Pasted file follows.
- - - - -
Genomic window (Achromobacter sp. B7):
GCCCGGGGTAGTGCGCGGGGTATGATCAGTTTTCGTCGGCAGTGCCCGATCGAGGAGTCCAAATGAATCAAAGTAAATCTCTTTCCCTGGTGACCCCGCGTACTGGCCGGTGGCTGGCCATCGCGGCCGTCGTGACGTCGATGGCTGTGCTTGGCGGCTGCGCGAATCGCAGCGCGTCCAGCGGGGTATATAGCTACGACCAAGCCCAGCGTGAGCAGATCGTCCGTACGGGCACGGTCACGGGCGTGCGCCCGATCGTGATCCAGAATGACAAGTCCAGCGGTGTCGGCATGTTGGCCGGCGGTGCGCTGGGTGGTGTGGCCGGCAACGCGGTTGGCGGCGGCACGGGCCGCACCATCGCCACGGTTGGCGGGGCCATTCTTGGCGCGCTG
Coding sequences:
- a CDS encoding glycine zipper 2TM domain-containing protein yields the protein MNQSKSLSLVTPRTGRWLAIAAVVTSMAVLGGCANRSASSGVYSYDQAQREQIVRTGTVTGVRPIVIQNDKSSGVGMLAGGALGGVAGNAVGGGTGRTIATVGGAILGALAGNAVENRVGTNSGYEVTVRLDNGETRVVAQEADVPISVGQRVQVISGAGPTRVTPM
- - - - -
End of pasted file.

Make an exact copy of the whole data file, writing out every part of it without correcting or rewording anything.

Genomic window (Achromobacter sp. B7):
GCCCGGGGTAGTGCGCGGGGTATGATCAGTTTTCGTCGGCAGTGCCCGATCGAGGAGTCCAAATGAATCAAAGTAAATCTCTTTCCCTGGTGACCCCGCGTACTGGCCGGTGGCTGGCCATCGCGGCCGTCGTGACGTCGATGGCTGTGCTTGGCGGCTGCGCGAATCGCAGCGCGTCCAGCGGGGTATATAGCTACGACCAAGCCCAGCGTGAGCAGATCGTCCGTACGGGCACGGTCACGGGCGTGCGCCCGATCGTGATCCAGAATGACAAGTCCAGCGGTGTCGGCATGTTGGCCGGCGGTGCGCTGGGTGGTGTGGCCGGCAACGCGGTTGGCGGCGGCACGGGCCGCACCATCGCCACGGTTGGCGGGGCCATTCTTGGCGCGCTG
Coding sequences:
- a CDS encoding glycine zipper 2TM domain-containing protein yields the protein MNQSKSLSLVTPRTGRWLAIAAVVTSMAVLGGCANRSASSGVYSYDQAQREQIVRTGTVTGVRPIVIQNDKSSGVGMLAGGALGGVAGNAVGGGTGRTIATVGGAILGALAGNAVENRVGTNSGYEVTVRLDNGETRVVAQEADVPISVGQRVQVISGAGPTRVTPM